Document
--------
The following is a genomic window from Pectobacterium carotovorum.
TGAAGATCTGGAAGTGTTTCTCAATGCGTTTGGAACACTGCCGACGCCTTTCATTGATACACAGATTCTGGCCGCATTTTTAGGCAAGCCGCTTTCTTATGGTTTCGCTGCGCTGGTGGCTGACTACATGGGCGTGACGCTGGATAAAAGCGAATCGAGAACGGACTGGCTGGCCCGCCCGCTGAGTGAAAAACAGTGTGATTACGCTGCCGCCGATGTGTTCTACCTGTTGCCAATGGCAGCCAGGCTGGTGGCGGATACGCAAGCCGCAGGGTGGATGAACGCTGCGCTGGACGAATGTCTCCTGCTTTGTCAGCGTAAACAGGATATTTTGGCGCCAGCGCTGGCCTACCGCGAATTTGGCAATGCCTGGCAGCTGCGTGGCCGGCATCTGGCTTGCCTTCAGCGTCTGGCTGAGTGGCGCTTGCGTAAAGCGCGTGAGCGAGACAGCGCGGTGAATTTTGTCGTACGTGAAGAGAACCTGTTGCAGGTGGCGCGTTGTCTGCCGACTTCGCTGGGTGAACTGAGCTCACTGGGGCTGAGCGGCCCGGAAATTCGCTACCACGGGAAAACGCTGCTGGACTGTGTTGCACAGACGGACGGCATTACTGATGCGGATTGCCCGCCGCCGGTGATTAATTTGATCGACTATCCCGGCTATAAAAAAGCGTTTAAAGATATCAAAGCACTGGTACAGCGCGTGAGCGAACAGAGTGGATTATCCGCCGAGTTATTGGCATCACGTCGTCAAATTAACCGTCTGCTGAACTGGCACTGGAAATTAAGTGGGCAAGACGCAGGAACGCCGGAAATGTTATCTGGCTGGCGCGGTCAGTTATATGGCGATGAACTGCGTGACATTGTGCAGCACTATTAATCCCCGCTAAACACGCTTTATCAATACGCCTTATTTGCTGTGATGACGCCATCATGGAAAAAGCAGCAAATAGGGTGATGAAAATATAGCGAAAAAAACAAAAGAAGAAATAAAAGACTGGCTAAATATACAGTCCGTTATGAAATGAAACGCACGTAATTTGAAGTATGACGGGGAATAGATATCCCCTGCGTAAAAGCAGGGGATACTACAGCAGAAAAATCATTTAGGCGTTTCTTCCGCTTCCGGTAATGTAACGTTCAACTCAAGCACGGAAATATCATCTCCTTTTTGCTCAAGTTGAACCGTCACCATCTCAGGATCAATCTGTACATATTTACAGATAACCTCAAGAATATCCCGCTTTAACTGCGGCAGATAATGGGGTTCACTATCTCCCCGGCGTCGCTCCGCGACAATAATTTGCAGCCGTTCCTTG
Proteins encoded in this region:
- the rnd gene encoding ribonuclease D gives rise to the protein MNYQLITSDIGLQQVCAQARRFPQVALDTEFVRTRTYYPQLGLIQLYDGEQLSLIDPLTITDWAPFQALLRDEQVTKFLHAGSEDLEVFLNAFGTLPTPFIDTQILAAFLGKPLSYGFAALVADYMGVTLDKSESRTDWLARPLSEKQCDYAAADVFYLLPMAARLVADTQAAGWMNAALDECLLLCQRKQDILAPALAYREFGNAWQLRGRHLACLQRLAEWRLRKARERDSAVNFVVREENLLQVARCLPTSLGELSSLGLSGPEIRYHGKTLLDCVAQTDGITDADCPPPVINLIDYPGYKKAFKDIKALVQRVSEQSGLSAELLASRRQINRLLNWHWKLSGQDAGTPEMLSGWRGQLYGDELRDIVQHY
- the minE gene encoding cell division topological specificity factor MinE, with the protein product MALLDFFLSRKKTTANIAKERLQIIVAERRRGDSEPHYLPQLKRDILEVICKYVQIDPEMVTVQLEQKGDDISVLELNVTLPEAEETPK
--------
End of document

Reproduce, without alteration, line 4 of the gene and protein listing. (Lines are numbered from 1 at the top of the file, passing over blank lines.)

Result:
- the rnd gene encoding ribonuclease D gives rise to the protein MNYQLITSDIGLQQVCAQARRFPQVALDTEFVRTRTYYPQLGLIQLYDGEQLSLIDPLTITDWAPFQALLRDEQVTKFLHAGSEDLEVFLNAFGTLPTPFIDTQILAAFLGKPLSYGFAALVADYMGVTLDKSESRTDWLARPLSEKQCDYAAADVFYLLPMAARLVADTQAAGWMNAALDECLLLCQRKQDILAPALAYREFGNAWQLRGRHLACLQRLAEWRLRKARERDSAVNFVVREENLLQVARCLPTSLGELSSLGLSGPEIRYHGKTLLDCVAQTDGITDADCPPPVINLIDYPGYKKAFKDIKALVQRVSEQSGLSAELLASRRQINRLLNWHWKLSGQDAGTPEMLSGWRGQLYGDELRDIVQHY